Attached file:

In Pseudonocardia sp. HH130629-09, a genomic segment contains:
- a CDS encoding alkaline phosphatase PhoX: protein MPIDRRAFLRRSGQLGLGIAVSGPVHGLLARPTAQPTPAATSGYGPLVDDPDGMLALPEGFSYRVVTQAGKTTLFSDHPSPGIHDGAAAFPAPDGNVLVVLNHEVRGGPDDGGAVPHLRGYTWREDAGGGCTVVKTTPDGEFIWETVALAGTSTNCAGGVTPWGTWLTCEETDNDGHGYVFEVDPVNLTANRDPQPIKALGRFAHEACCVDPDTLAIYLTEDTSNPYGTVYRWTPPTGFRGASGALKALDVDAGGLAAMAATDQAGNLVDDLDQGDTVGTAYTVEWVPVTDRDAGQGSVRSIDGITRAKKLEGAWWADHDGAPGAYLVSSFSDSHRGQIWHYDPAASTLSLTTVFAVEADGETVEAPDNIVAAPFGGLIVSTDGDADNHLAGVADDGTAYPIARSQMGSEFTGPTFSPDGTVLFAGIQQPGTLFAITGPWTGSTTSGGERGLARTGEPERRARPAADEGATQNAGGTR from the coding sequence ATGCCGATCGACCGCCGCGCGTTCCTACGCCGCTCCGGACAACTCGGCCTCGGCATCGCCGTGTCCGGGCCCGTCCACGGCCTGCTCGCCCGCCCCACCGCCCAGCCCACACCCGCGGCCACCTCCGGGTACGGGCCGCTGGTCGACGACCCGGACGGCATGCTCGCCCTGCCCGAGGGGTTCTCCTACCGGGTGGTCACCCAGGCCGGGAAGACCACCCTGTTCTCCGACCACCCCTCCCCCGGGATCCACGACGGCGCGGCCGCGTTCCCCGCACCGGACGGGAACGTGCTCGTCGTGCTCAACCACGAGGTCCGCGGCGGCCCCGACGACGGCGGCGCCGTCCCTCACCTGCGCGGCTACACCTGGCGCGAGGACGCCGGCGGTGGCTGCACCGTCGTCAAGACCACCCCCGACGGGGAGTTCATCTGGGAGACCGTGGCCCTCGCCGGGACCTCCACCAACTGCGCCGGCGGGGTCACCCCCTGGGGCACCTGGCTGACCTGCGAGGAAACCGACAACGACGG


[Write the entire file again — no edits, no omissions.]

In Pseudonocardia sp. HH130629-09, a genomic segment contains:
- a CDS encoding alkaline phosphatase PhoX: protein MPIDRRAFLRRSGQLGLGIAVSGPVHGLLARPTAQPTPAATSGYGPLVDDPDGMLALPEGFSYRVVTQAGKTTLFSDHPSPGIHDGAAAFPAPDGNVLVVLNHEVRGGPDDGGAVPHLRGYTWREDAGGGCTVVKTTPDGEFIWETVALAGTSTNCAGGVTPWGTWLTCEETDNDGHGYVFEVDPVNLTANRDPQPIKALGRFAHEACCVDPDTLAIYLTEDTSNPYGTVYRWTPPTGFRGASGALKALDVDAGGLAAMAATDQAGNLVDDLDQGDTVGTAYTVEWVPVTDRDAGQGSVRSIDGITRAKKLEGAWWADHDGAPGAYLVSSFSDSHRGQIWHYDPAASTLSLTTVFAVEADGETVEAPDNIVAAPFGGLIVSTDGDADNHLAGVADDGTAYPIARSQMGSEFTGPTFSPDGTVLFAGIQQPGTLFAITGPWTGSTTSGGERGLARTGEPERRARPAADEGATQNAGGTR from the coding sequence ATGCCGATCGACCGCCGCGCGTTCCTACGCCGCTCCGGACAACTCGGCCTCGGCATCGCCGTGTCCGGGCCCGTCCACGGCCTGCTCGCCCGCCCCACCGCCCAGCCCACACCCGCGGCCACCTCCGGGTACGGGCCGCTGGTCGACGACCCGGACGGCATGCTCGCCCTGCCCGAGGGGTTCTCCTACCGGGTGGTCACCCAGGCCGGGAAGACCACCCTGTTCTCCGACCACCCCTCCCCCGGGATCCACGACGGCGCGGCCGCGTTCCCCGCACCGGACGGGAACGTGCTCGTCGTGCTCAACCACGAGGTCCGCGGCGGCCCCGACGACGGCGGCGCCGTCCCTCACCTGCGCGGCTACACCTGGCGCGAGGACGCCGGCGGTGGCTGCACCGTCGTCAAGACCACCCCCGACGGGGAGTTCATCTGGGAGACCGTGGCCCTCGCCGGGACCTCCACCAACTGCGCCGGCGGGGTCACCCCCTGGGGCACCTGGCTGACCTGCGAGGAAACCGACAACGACGG